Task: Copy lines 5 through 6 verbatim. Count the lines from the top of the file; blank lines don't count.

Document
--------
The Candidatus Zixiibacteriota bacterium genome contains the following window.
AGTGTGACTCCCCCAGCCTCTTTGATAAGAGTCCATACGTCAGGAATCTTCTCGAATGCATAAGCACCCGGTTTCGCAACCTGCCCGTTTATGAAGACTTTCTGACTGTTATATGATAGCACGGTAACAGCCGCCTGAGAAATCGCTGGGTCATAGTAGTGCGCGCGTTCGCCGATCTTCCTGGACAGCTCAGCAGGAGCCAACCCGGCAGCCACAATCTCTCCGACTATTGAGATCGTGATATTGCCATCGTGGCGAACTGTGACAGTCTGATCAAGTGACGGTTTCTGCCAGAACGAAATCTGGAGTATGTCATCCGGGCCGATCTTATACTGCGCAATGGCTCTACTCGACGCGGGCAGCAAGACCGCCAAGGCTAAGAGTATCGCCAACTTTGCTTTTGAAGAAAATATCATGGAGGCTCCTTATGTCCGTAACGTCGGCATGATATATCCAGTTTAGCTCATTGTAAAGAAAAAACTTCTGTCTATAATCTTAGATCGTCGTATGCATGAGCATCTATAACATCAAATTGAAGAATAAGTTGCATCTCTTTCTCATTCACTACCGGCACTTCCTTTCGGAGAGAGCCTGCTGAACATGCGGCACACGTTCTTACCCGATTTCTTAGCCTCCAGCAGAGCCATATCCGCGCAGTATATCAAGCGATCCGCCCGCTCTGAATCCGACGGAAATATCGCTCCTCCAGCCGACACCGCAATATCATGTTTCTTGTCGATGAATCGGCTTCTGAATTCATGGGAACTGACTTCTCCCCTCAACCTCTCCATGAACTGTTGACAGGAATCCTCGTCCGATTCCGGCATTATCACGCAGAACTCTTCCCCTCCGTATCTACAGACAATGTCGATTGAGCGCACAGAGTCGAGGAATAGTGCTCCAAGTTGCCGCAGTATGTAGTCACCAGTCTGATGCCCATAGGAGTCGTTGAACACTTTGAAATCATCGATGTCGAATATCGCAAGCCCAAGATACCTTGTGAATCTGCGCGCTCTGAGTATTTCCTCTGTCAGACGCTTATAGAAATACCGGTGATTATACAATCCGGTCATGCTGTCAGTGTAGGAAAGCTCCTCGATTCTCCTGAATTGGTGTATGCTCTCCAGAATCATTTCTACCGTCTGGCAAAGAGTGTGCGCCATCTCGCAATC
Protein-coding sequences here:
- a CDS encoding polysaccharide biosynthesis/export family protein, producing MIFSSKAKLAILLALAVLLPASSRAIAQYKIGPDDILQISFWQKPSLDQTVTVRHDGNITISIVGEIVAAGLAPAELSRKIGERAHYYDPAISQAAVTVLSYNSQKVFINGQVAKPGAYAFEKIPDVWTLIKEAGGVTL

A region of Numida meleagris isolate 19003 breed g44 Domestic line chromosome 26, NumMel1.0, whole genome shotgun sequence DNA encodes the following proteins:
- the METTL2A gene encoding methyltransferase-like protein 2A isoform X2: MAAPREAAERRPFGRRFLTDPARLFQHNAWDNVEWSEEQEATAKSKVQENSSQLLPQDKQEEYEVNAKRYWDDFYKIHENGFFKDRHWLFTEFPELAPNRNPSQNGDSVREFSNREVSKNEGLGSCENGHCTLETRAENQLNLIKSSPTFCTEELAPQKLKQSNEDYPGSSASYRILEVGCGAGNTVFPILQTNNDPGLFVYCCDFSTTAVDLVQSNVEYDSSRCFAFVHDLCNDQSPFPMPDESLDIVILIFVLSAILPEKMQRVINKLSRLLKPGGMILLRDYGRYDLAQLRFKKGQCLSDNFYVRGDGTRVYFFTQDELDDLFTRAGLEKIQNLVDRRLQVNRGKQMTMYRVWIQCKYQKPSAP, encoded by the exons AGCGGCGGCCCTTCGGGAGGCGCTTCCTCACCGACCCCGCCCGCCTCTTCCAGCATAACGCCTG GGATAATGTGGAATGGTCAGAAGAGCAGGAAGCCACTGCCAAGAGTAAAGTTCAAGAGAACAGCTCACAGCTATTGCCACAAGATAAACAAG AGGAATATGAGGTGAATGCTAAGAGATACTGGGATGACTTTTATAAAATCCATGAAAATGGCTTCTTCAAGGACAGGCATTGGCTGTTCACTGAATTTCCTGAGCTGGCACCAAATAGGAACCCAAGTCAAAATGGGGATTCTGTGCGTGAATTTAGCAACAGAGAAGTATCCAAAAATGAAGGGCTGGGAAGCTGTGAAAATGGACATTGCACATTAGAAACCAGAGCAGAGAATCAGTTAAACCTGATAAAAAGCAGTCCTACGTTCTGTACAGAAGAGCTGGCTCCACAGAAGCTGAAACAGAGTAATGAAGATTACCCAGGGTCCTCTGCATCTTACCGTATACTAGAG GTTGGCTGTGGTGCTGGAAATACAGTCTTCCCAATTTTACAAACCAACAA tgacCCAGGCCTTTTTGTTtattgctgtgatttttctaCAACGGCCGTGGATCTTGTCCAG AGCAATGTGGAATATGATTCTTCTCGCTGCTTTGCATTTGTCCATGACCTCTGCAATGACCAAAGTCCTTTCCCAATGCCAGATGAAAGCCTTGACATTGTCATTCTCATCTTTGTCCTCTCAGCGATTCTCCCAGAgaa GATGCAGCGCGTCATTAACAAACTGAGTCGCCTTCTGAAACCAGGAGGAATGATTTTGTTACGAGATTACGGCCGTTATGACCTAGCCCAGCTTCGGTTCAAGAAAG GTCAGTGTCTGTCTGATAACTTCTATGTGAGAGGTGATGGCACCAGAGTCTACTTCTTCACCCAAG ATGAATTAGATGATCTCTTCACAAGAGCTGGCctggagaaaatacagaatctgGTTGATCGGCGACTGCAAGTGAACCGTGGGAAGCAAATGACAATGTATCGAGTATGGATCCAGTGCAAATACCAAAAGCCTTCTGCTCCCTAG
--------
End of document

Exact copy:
A region of Numida meleagris isolate 19003 breed g44 Domestic line chromosome 26, NumMel1.0, whole genome shotgun sequence DNA encodes the following proteins:
- the METTL2A gene encoding methyltransferase-like protein 2A isoform X2: MAAPREAAERRPFGRRFLTDPARLFQHNAWDNVEWSEEQEATAKSKVQENSSQLLPQDKQEEYEVNAKRYWDDFYKIHENGFFKDRHWLFTEFPELAPNRNPSQNGDSVREFSNREVSKNEGLGSCENGHCTLETRAENQLNLIKSSPTFCTEELAPQKLKQSNEDYPGSSASYRILEVGCGAGNTVFPILQTNNDPGLFVYCCDFSTTAVDLVQSNVEYDSSRCFAFVHDLCNDQSPFPMPDESLDIVILIFVLSAILPEKMQRVINKLSRLLKPGGMILLRDYGRYDLAQLRFKKGQCLSDNFYVRGDGTRVYFFTQDELDDLFTRAGLEKIQNLVDRRLQVNRGKQMTMYRVWIQCKYQKPSAP, encoded by the exons AGCGGCGGCCCTTCGGGAGGCGCTTCCTCACCGACCCCGCCCGCCTCTTCCAGCATAACGCCTG GGATAATGTGGAATGGTCAGAAGAGCAGGAAGCCACTGCCAAGAGTAAAGTTCAAGAGAACAGCTCACAGCTATTGCCACAAGATAAACAAG AGGAATATGAGGTGAATGCTAAGAGATACTGGGATGACTTTTATAAAATCCATGAAAATGGCTTCTTCAAGGACAGGCATTGGCTGTTCACTGAATTTCCTGAGCTGGCACCAAATAGGAACCCAAGTCAAAATGGGGATTCTGTGCGTGAATTTAGCAACAGAGAAGTATCCAAAAATGAAGGGCTGGGAAGCTGTGAAAATGGACATTGCACATTAGAAACCAGAGCAGAGAATCAGTTAAACCTGATAAAAAGCAGTCCTACGTTCTGTACAGAAGAGCTGGCTCCACAGAAGCTGAAACAGAGTAATGAAGATTACCCAGGGTCCTCTGCATCTTACCGTATACTAGAG GTTGGCTGTGGTGCTGGAAATACAGTCTTCCCAATTTTACAAACCAACAA tgacCCAGGCCTTTTTGTTtattgctgtgatttttctaCAACGGCCGTGGATCTTGTCCAG AGCAATGTGGAATATGATTCTTCTCGCTGCTTTGCATTTGTCCATGACCTCTGCAATGACCAAAGTCCTTTCCCAATGCCAGATGAAAGCCTTGACATTGTCATTCTCATCTTTGTCCTCTCAGCGATTCTCCCAGAgaa GATGCAGCGCGTCATTAACAAACTGAGTCGCCTTCTGAAACCAGGAGGAATGATTTTGTTACGAGATTACGGCCGTTATGACCTAGCCCAGCTTCGGTTCAAGAAAG GTCAGTGTCTGTCTGATAACTTCTATGTGAGAGGTGATGGCACCAGAGTCTACTTCTTCACCCAAG ATGAATTAGATGATCTCTTCACAAGAGCTGGCctggagaaaatacagaatctgGTTGATCGGCGACTGCAAGTGAACCGTGGGAAGCAAATGACAATGTATCGAGTATGGATCCAGTGCAAATACCAAAAGCCTTCTGCTCCCTAG